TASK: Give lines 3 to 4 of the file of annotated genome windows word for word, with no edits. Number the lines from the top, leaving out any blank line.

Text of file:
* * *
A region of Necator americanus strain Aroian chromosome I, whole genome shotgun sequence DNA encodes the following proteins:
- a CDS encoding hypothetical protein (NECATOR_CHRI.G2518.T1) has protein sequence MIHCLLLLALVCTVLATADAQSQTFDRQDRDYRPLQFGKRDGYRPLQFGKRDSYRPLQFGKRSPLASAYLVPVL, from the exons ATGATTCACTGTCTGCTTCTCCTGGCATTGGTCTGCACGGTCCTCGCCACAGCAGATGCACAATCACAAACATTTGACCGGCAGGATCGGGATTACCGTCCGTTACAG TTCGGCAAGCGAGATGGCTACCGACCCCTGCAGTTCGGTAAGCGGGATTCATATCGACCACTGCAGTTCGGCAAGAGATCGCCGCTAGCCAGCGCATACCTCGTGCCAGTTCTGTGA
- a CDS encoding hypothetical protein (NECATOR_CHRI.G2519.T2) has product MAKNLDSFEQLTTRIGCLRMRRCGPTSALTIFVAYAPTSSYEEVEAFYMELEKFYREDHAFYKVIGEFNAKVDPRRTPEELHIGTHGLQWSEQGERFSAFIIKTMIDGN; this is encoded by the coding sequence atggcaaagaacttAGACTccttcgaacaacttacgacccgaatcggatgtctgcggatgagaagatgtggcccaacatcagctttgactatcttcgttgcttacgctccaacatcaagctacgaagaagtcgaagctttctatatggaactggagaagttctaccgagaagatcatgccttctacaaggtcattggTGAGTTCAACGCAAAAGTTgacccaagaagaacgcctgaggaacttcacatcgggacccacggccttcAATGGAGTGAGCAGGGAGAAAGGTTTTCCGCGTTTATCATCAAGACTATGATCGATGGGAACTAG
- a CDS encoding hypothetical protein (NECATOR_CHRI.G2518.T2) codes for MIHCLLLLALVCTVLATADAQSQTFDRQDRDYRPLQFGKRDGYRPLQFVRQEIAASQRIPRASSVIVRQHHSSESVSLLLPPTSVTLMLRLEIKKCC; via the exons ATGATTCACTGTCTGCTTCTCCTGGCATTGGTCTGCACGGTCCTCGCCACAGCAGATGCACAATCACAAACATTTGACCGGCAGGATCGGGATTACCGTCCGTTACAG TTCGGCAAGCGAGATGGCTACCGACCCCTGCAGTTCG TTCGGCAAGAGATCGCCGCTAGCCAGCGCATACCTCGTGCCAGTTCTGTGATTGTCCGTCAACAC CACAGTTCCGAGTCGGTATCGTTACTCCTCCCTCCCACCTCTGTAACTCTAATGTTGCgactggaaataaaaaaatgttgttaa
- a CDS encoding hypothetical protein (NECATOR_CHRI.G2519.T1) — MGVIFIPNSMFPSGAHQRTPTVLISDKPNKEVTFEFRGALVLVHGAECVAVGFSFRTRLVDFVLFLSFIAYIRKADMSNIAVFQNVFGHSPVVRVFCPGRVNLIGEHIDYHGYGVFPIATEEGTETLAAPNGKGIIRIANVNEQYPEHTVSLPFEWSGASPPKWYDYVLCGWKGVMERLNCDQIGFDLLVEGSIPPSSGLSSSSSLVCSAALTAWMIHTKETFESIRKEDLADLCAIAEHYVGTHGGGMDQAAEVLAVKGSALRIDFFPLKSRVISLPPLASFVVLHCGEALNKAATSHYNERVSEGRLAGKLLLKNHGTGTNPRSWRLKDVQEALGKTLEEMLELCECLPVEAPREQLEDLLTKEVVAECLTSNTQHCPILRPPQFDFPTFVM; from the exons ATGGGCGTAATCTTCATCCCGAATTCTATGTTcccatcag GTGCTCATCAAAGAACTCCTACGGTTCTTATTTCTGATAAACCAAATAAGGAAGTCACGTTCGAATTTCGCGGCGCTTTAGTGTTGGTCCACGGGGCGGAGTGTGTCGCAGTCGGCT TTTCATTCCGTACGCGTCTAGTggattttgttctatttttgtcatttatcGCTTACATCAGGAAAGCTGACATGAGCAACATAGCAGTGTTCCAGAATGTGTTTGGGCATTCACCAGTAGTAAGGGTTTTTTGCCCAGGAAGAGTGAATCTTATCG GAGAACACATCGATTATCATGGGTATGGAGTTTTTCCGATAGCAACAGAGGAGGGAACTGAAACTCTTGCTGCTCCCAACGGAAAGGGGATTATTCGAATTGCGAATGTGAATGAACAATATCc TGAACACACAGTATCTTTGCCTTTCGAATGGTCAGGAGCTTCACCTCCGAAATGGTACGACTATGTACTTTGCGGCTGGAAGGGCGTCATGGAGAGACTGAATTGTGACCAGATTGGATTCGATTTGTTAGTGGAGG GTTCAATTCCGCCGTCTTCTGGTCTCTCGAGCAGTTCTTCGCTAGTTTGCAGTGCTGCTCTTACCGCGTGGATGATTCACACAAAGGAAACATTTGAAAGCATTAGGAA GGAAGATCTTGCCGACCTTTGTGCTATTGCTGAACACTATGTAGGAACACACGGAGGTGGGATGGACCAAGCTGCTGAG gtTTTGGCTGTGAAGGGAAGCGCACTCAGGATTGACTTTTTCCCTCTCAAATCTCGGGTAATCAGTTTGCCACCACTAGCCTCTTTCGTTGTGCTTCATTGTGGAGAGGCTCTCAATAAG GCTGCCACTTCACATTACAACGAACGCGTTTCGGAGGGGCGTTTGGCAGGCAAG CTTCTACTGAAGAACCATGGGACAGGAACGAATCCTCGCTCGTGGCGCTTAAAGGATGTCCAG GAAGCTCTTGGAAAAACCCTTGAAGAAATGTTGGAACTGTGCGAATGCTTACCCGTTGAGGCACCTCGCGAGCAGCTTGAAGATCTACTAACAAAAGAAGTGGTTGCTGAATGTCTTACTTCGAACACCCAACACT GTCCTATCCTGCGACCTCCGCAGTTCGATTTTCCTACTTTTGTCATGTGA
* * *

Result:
- a CDS encoding hypothetical protein (NECATOR_CHRI.G2519.T2) has product MAKNLDSFEQLTTRIGCLRMRRCGPTSALTIFVAYAPTSSYEEVEAFYMELEKFYREDHAFYKVIGEFNAKVDPRRTPEELHIGTHGLQWSEQGERFSAFIIKTMIDGN; this is encoded by the coding sequence atggcaaagaacttAGACTccttcgaacaacttacgacccgaatcggatgtctgcggatgagaagatgtggcccaacatcagctttgactatcttcgttgcttacgctccaacatcaagctacgaagaagtcgaagctttctatatggaactggagaagttctaccgagaagatcatgccttctacaaggtcattggTGAGTTCAACGCAAAAGTTgacccaagaagaacgcctgaggaacttcacatcgggacccacggccttcAATGGAGTGAGCAGGGAGAAAGGTTTTCCGCGTTTATCATCAAGACTATGATCGATGGGAACTAG
- a CDS encoding hypothetical protein (NECATOR_CHRI.G2518.T2) codes for MIHCLLLLALVCTVLATADAQSQTFDRQDRDYRPLQFGKRDGYRPLQFVRQEIAASQRIPRASSVIVRQHHSSESVSLLLPPTSVTLMLRLEIKKCC; via the exons ATGATTCACTGTCTGCTTCTCCTGGCATTGGTCTGCACGGTCCTCGCCACAGCAGATGCACAATCACAAACATTTGACCGGCAGGATCGGGATTACCGTCCGTTACAG TTCGGCAAGCGAGATGGCTACCGACCCCTGCAGTTCG TTCGGCAAGAGATCGCCGCTAGCCAGCGCATACCTCGTGCCAGTTCTGTGATTGTCCGTCAACAC CACAGTTCCGAGTCGGTATCGTTACTCCTCCCTCCCACCTCTGTAACTCTAATGTTGCgactggaaataaaaaaatgttgttaa